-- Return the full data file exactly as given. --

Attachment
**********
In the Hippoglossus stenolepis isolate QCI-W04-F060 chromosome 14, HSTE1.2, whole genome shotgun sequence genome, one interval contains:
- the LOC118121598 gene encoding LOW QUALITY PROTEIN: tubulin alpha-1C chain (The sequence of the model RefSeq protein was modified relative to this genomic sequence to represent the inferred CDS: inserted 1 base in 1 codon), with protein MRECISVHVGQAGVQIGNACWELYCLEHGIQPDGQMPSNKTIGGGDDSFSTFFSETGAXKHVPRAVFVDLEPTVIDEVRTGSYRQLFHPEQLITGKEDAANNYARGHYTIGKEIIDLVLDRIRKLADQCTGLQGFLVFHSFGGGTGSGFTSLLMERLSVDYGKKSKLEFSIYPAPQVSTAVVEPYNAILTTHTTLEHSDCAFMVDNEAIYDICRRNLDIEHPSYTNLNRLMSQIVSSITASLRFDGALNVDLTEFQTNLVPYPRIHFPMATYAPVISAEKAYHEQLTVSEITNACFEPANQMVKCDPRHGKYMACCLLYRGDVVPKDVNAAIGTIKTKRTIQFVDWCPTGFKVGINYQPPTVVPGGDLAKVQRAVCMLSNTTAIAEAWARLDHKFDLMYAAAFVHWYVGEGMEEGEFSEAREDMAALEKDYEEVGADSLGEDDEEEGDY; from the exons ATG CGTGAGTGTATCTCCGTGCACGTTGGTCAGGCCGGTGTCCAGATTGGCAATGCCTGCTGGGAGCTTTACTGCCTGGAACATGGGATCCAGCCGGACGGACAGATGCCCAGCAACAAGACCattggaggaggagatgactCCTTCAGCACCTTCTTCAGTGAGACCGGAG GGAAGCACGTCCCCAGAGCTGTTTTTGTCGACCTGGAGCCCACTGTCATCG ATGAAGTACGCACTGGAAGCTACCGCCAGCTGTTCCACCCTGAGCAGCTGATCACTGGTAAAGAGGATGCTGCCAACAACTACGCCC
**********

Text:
In the Hippoglossus stenolepis isolate QCI-W04-F060 chromosome 14, HSTE1.2, whole genome shotgun sequence genome, one interval contains:
- the LOC118121598 gene encoding LOW QUALITY PROTEIN: tubulin alpha-1C chain (The sequence of the model RefSeq protein was modified relative to this genomic sequence to represent the inferred CDS: inserted 1 base in 1 codon), with protein MRECISVHVGQAGVQIGNACWELYCLEHGIQPDGQMPSNKTIGGGDDSFSTFFSETGAXKHVPRAVFVDLEPTVIDEVRTGSYRQLFHPEQLITGKEDAANNYARGHYTIGKEIIDLVLDRIRKLADQCTGLQGFLVFHSFGGGTGSGFTSLLMERLSVDYGKKSKLEFSIYPAPQVSTAVVEPYNAILTTHTTLEHSDCAFMVDNEAIYDICRRNLDIEHPSYTNLNRLMSQIVSSITASLRFDGALNVDLTEFQTNLVPYPRIHFPMATYAPVISAEKAYHEQLTVSEITNACFEPANQMVKCDPRHGKYMACCLLYRGDVVPKDVNAAIGTIKTKRTIQFVDWCPTGFKVGINYQPPTVVPGGDLAKVQRAVCMLSNTTAIAEAWARLDHKFDLMYAAAFVHWYVGEGMEEGEFSEAREDMAALEKDYEEVGADSLGEDDEEEGDY; from the exons ATG CGTGAGTGTATCTCCGTGCACGTTGGTCAGGCCGGTGTCCAGATTGGCAATGCCTGCTGGGAGCTTTACTGCCTGGAACATGGGATCCAGCCGGACGGACAGATGCCCAGCAACAAGACCattggaggaggagatgactCCTTCAGCACCTTCTTCAGTGAGACCGGAG GGAAGCACGTCCCCAGAGCTGTTTTTGTCGACCTGGAGCCCACTGTCATCG ATGAAGTACGCACTGGAAGCTACCGCCAGCTGTTCCACCCTGAGCAGCTGATCACTGGTAAAGAGGATGCTGCCAACAACTACGCCC